Banks have signed a $1.3 billion project financing for Russia’s RusVinyl PVC plant, which is being partly financed by European export credit agencies. The project, which will build Europe’s largest integrated polyvinyl chloride (PVC) plant, is a 50/50 joint venture between Russian petrochemical company SIBUR and venture partner SolVin, part of the Belgian Solvay group.
The dual-currency deal is split between four different tranches under a single financing document.
BNP Paribas, HSBC and ING have signed two ECA-support tranches which total Eu450 million ($633.6 million). The two tranches are split between a Eu350 million tranche backed by Coface, and a Eu100 million covered by Belgium’s ONDD. The ECAs will cover 95% of the political risk and 85% of the commercial risk coverage.
The European Bank for Reconstruction and Development (EBRD) and Sberbank are each providing a RUB6 billion (Eu150 million) 11-year loan. It is believed all the facilities will have a three-year grace period.
The remaining 40% of the $1.3 billion project is being funded through equity.
The deal is amortises on a semi-annual basis. Unusually for both a Russian project financing or for an international chemical project financing the deal does not have an off-take contract. While most Russian project financings are focused on export markets RusVinyl is aimed at the Russian domestic market with banks having to take the market risk.
Owing to the absence of an off-take contract the project sponsors have agreed to offer a post-completion Eu125 million contingent obligation, or liquidity support undertaken (LSU), to counteract any possible downgrades in the Russian market. Sponsors have been clear to distinguish that the LSU is neither a guarantee nor a suretyship but simply an obligation to place more liquidity in the project depending on pre-agreed thresholds. Pre-completion the deal is fully covered by sponsor guarantees. Following completion it becomes non-recourse.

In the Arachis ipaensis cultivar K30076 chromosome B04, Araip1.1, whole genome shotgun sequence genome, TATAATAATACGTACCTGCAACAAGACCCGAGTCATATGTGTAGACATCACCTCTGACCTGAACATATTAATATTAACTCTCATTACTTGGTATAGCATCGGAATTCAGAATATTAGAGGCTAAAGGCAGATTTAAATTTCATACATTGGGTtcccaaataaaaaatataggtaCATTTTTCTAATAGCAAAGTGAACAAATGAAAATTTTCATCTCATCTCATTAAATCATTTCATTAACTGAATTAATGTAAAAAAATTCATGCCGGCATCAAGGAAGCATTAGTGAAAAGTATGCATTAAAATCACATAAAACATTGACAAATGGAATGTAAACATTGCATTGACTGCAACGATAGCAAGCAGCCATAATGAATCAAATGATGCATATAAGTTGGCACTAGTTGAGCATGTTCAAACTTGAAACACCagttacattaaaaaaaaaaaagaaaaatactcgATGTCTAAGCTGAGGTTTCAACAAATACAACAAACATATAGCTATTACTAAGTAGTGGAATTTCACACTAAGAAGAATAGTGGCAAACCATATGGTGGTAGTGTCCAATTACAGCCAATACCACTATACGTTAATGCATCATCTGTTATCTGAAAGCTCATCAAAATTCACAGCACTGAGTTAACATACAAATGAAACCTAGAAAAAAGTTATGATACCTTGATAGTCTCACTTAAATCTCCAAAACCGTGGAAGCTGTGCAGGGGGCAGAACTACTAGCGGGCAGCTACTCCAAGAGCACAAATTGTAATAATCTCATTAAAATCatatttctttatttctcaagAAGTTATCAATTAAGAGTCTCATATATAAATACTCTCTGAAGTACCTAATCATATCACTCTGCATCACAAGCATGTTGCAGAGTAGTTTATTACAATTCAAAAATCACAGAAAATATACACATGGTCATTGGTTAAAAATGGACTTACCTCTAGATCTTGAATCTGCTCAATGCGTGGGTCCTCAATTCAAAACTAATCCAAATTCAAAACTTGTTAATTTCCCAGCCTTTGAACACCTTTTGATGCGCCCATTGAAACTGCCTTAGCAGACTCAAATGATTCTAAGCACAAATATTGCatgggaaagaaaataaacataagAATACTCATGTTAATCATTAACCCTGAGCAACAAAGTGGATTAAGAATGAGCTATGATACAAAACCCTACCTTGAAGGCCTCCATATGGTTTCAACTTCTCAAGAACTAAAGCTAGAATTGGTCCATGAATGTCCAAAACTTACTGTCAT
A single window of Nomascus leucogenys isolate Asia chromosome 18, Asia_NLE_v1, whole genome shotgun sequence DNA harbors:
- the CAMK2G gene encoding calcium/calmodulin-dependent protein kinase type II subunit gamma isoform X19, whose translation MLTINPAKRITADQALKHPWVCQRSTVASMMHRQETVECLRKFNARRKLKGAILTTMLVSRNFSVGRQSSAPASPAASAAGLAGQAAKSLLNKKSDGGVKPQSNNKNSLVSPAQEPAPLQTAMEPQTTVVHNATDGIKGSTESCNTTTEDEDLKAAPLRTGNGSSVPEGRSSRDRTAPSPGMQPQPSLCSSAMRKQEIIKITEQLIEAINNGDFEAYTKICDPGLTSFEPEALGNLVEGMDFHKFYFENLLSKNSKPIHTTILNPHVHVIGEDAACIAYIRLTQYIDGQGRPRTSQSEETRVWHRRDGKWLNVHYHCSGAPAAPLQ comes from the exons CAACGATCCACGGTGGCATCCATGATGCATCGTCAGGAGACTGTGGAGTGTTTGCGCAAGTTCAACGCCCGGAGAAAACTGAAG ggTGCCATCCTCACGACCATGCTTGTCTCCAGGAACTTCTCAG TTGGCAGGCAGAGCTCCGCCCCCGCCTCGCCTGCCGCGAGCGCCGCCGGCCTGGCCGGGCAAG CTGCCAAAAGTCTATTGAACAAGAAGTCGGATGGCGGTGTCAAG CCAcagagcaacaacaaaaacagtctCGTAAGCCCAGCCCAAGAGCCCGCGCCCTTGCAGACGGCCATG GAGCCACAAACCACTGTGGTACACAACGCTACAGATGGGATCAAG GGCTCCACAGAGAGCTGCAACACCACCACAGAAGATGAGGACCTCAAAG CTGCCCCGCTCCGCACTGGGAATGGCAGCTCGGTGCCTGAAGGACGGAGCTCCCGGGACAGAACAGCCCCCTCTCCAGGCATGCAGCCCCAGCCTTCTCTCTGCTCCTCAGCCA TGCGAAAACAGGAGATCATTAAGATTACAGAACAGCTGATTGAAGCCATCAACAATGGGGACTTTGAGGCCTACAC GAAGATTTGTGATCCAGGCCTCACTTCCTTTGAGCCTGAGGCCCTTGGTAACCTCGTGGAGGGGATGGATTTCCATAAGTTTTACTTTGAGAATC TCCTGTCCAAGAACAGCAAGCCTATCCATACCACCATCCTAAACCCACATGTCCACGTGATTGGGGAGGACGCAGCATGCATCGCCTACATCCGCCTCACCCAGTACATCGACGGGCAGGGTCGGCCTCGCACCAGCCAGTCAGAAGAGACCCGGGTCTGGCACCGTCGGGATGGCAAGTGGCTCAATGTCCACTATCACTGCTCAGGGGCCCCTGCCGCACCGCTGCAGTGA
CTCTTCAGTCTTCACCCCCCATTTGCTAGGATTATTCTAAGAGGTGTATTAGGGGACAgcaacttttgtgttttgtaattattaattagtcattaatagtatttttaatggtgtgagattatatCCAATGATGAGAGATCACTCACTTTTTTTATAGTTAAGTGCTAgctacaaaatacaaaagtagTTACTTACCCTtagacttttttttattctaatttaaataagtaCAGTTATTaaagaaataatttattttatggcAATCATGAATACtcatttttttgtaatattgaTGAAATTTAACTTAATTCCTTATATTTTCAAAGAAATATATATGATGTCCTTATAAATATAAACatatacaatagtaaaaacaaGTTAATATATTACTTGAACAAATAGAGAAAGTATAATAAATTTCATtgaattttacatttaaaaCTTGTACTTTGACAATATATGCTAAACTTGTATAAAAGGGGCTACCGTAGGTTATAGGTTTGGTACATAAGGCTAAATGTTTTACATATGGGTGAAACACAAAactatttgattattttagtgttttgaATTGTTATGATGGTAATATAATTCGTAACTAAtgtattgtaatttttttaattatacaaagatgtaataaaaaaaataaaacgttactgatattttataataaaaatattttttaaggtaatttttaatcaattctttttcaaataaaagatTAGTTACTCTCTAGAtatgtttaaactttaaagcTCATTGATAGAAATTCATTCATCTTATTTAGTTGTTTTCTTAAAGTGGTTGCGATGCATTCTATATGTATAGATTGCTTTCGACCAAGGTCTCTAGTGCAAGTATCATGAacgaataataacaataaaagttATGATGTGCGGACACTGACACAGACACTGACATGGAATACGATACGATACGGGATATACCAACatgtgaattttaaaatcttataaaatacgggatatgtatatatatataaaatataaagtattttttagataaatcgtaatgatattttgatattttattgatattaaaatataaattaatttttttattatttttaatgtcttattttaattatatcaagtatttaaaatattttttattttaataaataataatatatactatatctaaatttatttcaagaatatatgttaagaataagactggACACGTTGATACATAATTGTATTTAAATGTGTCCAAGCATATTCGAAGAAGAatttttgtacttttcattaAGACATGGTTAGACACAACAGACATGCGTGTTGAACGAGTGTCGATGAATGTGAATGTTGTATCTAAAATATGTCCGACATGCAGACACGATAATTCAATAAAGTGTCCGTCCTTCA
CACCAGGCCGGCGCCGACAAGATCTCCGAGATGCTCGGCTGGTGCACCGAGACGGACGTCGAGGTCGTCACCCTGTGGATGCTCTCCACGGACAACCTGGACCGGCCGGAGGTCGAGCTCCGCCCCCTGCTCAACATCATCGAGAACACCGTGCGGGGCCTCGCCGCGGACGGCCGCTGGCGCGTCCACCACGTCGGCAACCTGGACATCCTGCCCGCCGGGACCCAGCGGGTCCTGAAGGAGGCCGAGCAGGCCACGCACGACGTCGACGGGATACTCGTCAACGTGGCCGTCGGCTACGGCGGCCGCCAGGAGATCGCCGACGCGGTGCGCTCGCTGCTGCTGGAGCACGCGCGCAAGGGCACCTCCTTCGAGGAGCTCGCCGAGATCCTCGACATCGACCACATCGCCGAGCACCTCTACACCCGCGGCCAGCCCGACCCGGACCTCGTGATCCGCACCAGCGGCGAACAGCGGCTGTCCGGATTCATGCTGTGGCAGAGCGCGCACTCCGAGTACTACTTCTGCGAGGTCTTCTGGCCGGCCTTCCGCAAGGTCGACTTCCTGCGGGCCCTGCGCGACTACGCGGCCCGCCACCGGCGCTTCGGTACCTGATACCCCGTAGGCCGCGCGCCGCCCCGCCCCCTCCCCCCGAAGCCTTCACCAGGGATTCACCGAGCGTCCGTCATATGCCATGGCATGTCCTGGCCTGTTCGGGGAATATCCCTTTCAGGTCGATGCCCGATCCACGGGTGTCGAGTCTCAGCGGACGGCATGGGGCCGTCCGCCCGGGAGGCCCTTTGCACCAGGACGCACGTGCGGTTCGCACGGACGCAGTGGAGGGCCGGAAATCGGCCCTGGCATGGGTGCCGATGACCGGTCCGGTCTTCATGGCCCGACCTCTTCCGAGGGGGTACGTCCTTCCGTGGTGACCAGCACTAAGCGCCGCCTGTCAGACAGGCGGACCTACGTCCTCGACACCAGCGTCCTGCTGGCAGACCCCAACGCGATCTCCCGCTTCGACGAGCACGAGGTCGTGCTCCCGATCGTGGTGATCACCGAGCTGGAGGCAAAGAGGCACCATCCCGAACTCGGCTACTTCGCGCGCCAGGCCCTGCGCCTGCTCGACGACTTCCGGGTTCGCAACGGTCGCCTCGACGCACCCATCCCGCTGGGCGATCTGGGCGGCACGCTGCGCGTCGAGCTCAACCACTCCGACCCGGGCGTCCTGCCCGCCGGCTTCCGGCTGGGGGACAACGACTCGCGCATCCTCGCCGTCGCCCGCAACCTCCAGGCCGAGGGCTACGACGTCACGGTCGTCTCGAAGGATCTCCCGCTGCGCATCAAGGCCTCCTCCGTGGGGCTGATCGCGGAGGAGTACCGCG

BNP Paribas is the ECA–coordinating bank,inter-credit agent, security agent, and Coface agent, while HSBC is the MLA and insurance bank, as well as financial advisor to the sponsors. ING is the documentation bank, and technical and environmental bank, as well as the ONDD bank.
The deal was originally conceived in 2008 before the crisis with a different set of banks but a new club was formed in 2010. Speaking to Trade Finance Magazine sponsors indicated that the agreement between SIBUR and SolVin stipulated the plant needed to be financed through a limited, or non-recourse project-financing. The sponsors worked closely with the EBRD to create a 52 page initial term–sheet that was then presented to the other lenders which formed the template document for the final agreement.
Under a carve-out on the deal banks will only be able to sell down the project finance risk with the consent of the borrower in a “managed process”.
The deal sponsors describe the deal as a template for how future Russian project-financings may be done. With sponsors commenting that Russian banks are increasingly well-positioned to offer direct financings for these key projects.
Linklaters is providing legal counsel for the lenders with White and Case advising the sponsors.
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